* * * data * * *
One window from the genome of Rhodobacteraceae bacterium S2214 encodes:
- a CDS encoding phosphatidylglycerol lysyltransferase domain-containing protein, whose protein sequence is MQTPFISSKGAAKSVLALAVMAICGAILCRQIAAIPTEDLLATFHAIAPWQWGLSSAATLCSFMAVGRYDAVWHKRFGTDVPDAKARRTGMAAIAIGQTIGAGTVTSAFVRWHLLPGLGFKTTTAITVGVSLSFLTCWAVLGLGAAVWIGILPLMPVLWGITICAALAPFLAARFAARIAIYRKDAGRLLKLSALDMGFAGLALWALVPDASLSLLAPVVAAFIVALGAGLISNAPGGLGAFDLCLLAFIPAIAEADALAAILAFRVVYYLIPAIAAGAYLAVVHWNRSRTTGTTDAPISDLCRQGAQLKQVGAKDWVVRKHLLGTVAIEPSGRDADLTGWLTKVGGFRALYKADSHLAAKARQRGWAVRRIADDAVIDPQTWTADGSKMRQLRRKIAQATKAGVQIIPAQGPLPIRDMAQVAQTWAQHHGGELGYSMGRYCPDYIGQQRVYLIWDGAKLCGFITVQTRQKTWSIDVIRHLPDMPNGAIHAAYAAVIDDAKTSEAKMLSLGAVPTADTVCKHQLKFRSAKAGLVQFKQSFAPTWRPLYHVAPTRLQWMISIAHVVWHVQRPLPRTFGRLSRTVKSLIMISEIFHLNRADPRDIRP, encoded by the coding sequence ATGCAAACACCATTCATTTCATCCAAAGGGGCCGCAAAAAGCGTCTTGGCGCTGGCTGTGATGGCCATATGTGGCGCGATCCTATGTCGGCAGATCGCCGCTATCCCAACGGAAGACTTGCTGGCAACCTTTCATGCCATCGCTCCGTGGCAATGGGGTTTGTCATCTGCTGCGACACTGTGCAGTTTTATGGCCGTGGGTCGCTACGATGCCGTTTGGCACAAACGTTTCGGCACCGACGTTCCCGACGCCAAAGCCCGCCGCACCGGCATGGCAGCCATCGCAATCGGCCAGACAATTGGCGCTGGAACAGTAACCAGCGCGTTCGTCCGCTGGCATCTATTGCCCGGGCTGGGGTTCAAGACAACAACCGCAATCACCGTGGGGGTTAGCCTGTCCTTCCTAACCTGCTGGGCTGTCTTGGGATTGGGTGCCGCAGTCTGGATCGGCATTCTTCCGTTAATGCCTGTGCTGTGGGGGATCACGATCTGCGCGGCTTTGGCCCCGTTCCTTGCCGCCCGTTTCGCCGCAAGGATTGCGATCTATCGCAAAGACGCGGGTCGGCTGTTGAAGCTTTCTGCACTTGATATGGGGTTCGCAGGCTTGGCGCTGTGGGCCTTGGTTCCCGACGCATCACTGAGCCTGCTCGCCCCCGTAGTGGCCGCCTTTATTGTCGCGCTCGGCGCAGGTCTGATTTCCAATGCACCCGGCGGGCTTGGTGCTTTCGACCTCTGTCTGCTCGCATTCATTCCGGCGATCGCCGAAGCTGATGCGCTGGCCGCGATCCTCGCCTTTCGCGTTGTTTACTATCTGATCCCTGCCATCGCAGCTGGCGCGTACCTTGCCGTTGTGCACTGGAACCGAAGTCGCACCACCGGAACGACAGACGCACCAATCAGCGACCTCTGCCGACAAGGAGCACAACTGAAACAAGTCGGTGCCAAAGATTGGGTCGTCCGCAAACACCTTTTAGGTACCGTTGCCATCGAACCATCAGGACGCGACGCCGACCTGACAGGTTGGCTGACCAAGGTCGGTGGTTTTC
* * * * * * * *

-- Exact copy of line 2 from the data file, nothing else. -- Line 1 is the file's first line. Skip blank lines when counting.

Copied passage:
- a CDS encoding phosphatidylglycerol lysyltransferase domain-containing protein, whose protein sequence is MQTPFISSKGAAKSVLALAVMAICGAILCRQIAAIPTEDLLATFHAIAPWQWGLSSAATLCSFMAVGRYDAVWHKRFGTDVPDAKARRTGMAAIAIGQTIGAGTVTSAFVRWHLLPGLGFKTTTAITVGVSLSFLTCWAVLGLGAAVWIGILPLMPVLWGITICAALAPFLAARFAARIAIYRKDAGRLLKLSALDMGFAGLALWALVPDASLSLLAPVVAAFIVALGAGLISNAPGGLGAFDLCLLAFIPAIAEADALAAILAFRVVYYLIPAIAAGAYLAVVHWNRSRTTGTTDAPISDLCRQGAQLKQVGAKDWVVRKHLLGTVAIEPSGRDADLTGWLTKVGGFRALYKADSHLAAKARQRGWAVRRIADDAVIDPQTWTADGSKMRQLRRKIAQATKAGVQIIPAQGPLPIRDMAQVAQTWAQHHGGELGYSMGRYCPDYIGQQRVYLIWDGAKLCGFITVQTRQKTWSIDVIRHLPDMPNGAIHAAYAAVIDDAKTSEAKMLSLGAVPTADTVCKHQLKFRSAKAGLVQFKQSFAPTWRPLYHVAPTRLQWMISIAHVVWHVQRPLPRTFGRLSRTVKSLIMISEIFHLNRADPRDIRP, encoded by the coding sequence ATGCAAACACCATTCATTTCATCCAAAGGGGCCGCAAAAAGCGTCTTGGCGCTGGCTGTGATGGCCATATGTGGCGCGATCCTATGTCGGCAGATCGCCGCTATCCCAACGGAAGACTTGCTGGCAACCTTTCATGCCATCGCTCCGTGGCAATGGGGTTTGTCATCTGCTGCGACACTGTGCAGTTTTATGGCCGTGGGTCGCTACGATGCCGTTTGGCACAAACGTTTCGGCACCGACGTTCCCGACGCCAAAGCCCGCCGCACCGGCATGGCAGCCATCGCAATCGGCCAGACAATTGGCGCTGGAACAGTAACCAGCGCGTTCGTCCGCTGGCATCTATTGCCCGGGCTGGGGTTCAAGACAACAACCGCAATCACCGTGGGGGTTAGCCTGTCCTTCCTAACCTGCTGGGCTGTCTTGGGATTGGGTGCCGCAGTCTGGATCGGCATTCTTCCGTTAATGCCTGTGCTGTGGGGGATCACGATCTGCGCGGCTTTGGCCCCGTTCCTTGCCGCCCGTTTCGCCGCAAGGATTGCGATCTATCGCAAAGACGCGGGTCGGCTGTTGAAGCTTTCTGCACTTGATATGGGGTTCGCAGGCTTGGCGCTGTGGGCCTTGGTTCCCGACGCATCACTGAGCCTGCTCGCCCCCGTAGTGGCCGCCTTTATTGTCGCGCTCGGCGCAGGTCTGATTTCCAATGCACCCGGCGGGCTTGGTGCTTTCGACCTCTGTCTGCTCGCATTCATTCCGGCGATCGCCGAAGCTGATGCGCTGGCCGCGATCCTCGCCTTTCGCGTTGTTTACTATCTGATCCCTGCCATCGCAGCTGGCGCGTACCTTGCCGTTGTGCACTGGAACCGAAGTCGCACCACCGGAACGACAGACGCACCAATCAGCGACCTCTGCCGACAAGGAGCACAACTGAAACAAGTCGGTGCCAAAGATTGGGTCGTCCGCAAACACCTTTTAGGTACCGTTGCCATCGAACCATCAGGACGCGACGCCGACCTGACAGGTTGGCTGACCAAGGTCGGTGGTTTTC